Tuesday, January 29, 2008

on Intimacy II

A human being is a convoluted collage of experiences and dispositions, of fears and desires, of pride and insecurity. The multiplicity of characteristics, experiences, and influences that make up any one individual is beyond fathoming. What’s more, each quality is in constant flux, ever changing under the impact of new stimuli and the influence of its neighboring qualities. We human beings are comprised of a vast network of aggregates that are staggering in their complexity; it is what makes each of us so distinct. Is it surprising then, that the range of possibility when it comes to human interaction is unbounded?

Sunday, January 27, 2008

on Intimacy I

For all the poets’ valiant attempts to wring potency from words, it seems we are moved more by the unexpected brush of a stranger’s hand on a crowded subway than the most piercing of prose. For all of the attempts to illicit even a shadow of genuine human sensation by invoking paltry placeholders, we are left with only simulacra. All of this despite the abundance of terms and the poets’ talents for creative employment. So how then did it come to pass, that we have chosen from out of our inept lexicon the drabbest of colors with which to not only describe the range of human intimacy but to prescribe it?

Tuesday, January 1, 2008

on the origins of the name (Part I)

I am often asked about my name. It is, I admit, a rather unusual name with an even more peculiar spelling. piiopah comes from the name Pie O' Pah; I changed the spelling for personal reasons. In 1997 I formed a band and initially had dubbed the project Spoon. As it turned out, some group in Texas who were struggling on a tiny record label (the group would eventually have a hit song and some recognition in 2004) already had that name. So I changed the name of the band to 'piiopah'.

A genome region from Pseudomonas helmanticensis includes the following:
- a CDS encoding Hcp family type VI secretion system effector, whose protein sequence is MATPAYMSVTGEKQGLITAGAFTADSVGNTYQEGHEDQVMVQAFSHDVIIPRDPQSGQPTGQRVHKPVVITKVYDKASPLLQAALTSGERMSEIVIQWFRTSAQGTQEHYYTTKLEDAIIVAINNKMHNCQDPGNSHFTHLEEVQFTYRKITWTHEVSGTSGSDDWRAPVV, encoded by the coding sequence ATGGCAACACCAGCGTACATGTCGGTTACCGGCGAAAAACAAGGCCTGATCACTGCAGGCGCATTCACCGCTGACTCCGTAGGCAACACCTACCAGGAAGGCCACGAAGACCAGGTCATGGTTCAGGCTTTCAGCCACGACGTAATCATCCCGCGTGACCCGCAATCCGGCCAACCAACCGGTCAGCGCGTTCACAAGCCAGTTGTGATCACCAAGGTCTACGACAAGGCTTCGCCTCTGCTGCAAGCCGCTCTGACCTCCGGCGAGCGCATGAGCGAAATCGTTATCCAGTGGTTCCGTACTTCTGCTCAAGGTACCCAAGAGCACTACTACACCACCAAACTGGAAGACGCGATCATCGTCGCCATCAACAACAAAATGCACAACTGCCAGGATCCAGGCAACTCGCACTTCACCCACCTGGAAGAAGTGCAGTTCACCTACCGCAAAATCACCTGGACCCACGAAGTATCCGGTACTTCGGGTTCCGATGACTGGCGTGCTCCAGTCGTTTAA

piiopah did fairly well rather quickly and we played many of the popular venues in and around the Sarasota/St. Petersburg. Soon I became good friends with the owner of one of the larger venues that we occasionally played and who had grown fond of our music. One day he approached me with a proposition. His fairly large capacity joint—a place situated between several universities in the heart of downtown Sarasota—was sitting completely empty on Tuesday nights. Nothing he tried had brought people in. Tim wanted me to take a weekly gig on Tuesdays to bring people in.

I agreed to help him out but wanted to keep the weekly gig separate and distinct from my band. I refused to play my original material but agreed to do covers. Tim wanted to do some serious promo in order to bring people in and asked how he should bill me in Creative Loafing (there is a St. Pete version as well) and on the giant double-marquee. "Should I just put 'featuring Stephen'?" I laughed and thought, "that's not very rock-n-roll!" I told Tim that he needed a catchier title for the musical feature. "Make it up," I told him. "Me?!? But it's your name!" I told him to make sure it was interesting and different and left. When I showed up for my first gig, he had taken the first three letters from my bands name and had dubbed me 'pii'.

The first couple of weeks I played for the bartenders and the waitstaff and Tim. No one else was there. Tim was clearly disappointed. I sat down with him after the second gig and reminded him that this is a cover gig and not my music. Therefore I wasn't promoting it myself. He had to get people in. Then I would entertain their pants off. (I didn't mean it literally though it turned out to actually happen on more than one occasion!) We decided to call Tuesdays "Sink or Swim featuring pii" and ran a special whereby we charged $7 for all-you-can-drink. That worked! The night rapidly turned into the hottest night in town. It was like something out of the movies Cocktail or Coyote Ugly, with me doing raucous covers and holding racy contests on stage, the two hottest bartenders in town showing off (flipping bottles around, witty insults, and standing on the bar to do Guinness races), and other odd-ball people that we met and incorporated into the evenings festivities. It was a circus to be sure. Tuesdays eclipsed even Fridays and Saturdays for the club despite the fact that the weekends featured live bands on two different stages. Eventually the Fire Marshall became concerned and we had to start using a clicker to determine when we were at capacity (which happened by 9:30). A long line that wound around the building formed outside as people waited for someone to leave so that they would be allowed access. With such a huge crowd and a notorious stage show I started to see people all around town who knew me as 'pii' from Tuesday nights. The rest is history...